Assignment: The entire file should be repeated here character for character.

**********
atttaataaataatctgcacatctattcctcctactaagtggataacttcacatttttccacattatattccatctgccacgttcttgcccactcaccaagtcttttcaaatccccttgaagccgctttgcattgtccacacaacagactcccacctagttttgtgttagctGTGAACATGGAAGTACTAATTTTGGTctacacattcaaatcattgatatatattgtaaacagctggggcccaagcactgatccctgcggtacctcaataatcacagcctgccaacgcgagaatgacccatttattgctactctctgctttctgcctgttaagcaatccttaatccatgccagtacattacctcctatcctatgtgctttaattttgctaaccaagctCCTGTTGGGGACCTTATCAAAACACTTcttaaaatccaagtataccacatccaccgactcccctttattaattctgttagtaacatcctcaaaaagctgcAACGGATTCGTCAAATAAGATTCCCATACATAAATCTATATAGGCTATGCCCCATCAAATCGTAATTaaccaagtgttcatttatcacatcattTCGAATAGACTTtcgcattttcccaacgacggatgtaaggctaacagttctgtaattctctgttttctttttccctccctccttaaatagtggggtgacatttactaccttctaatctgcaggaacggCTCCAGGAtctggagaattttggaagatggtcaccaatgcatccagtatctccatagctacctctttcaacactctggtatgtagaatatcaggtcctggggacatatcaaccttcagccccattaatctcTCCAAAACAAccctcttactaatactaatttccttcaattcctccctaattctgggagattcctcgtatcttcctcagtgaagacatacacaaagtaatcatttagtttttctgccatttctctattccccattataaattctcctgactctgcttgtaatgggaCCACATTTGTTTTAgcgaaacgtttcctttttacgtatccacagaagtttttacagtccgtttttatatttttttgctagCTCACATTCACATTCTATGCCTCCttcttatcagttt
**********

atttaataaataatctgcacatctattcctcctactaagtggataacttcacatttttccacattatattccatctgccacgttcttgcccactcaccaagtcttttcaaatccccttgaagccgctttgcattgtccacacaacagactcccacctagttttgtgttagctGTGAACATGGAAGTACTAATTTTGGTctacacattcaaatcattgatatatattgtaaacagctggggcccaagcactgatccctgcggtacctcaataatcacagcctgccaacgcgagaatgacccatttattgctactctctgctttctgcctgttaagcaatccttaatccatgccagtacattacctcctatcctatgtgctttaattttgctaaccaagctCCTGTTGGGGACCTTATCAAAACACTTcttaaaatccaagtataccacatccaccgactcccctttattaattctgttagtaacatcctcaaaaagctgcAACGGATTCGTCAAATAAGATTCCCATACATAAATCTATATAGGCTATGCCCCATCAAATCGTAATTaaccaagtgttcatttatcacatcattTCGAATAGACTTtcgcattttcccaacgacggatgtaaggctaacagttctgtaattctctgttttctttttccctccctccttaaatagtggggtgacatttactaccttctaatctgcaggaacggCTCCAGGAtctggagaattttggaagatggtcaccaatgcatccagtatctccatagctacctctttcaacactctggtatgtagaatatcaggtcctggggacatatcaaccttcagccccattaatctcTCCAAAACAAccctcttactaatactaatttccttcaattcctccctaattctgggagattcctcgtatcttcctcagtgaagacatacacaaagtaatcatttagtttttctgccatttctctattccccattataaattctcctgactctgcttgtaatgggaCCACATTTGTTTTAgcgaaacgtttcctttttacgtatccacagaagtttttacagtccgtttttatatttttttgctagCTCACATTCACATTCTATGCCTCCttcttatcagttt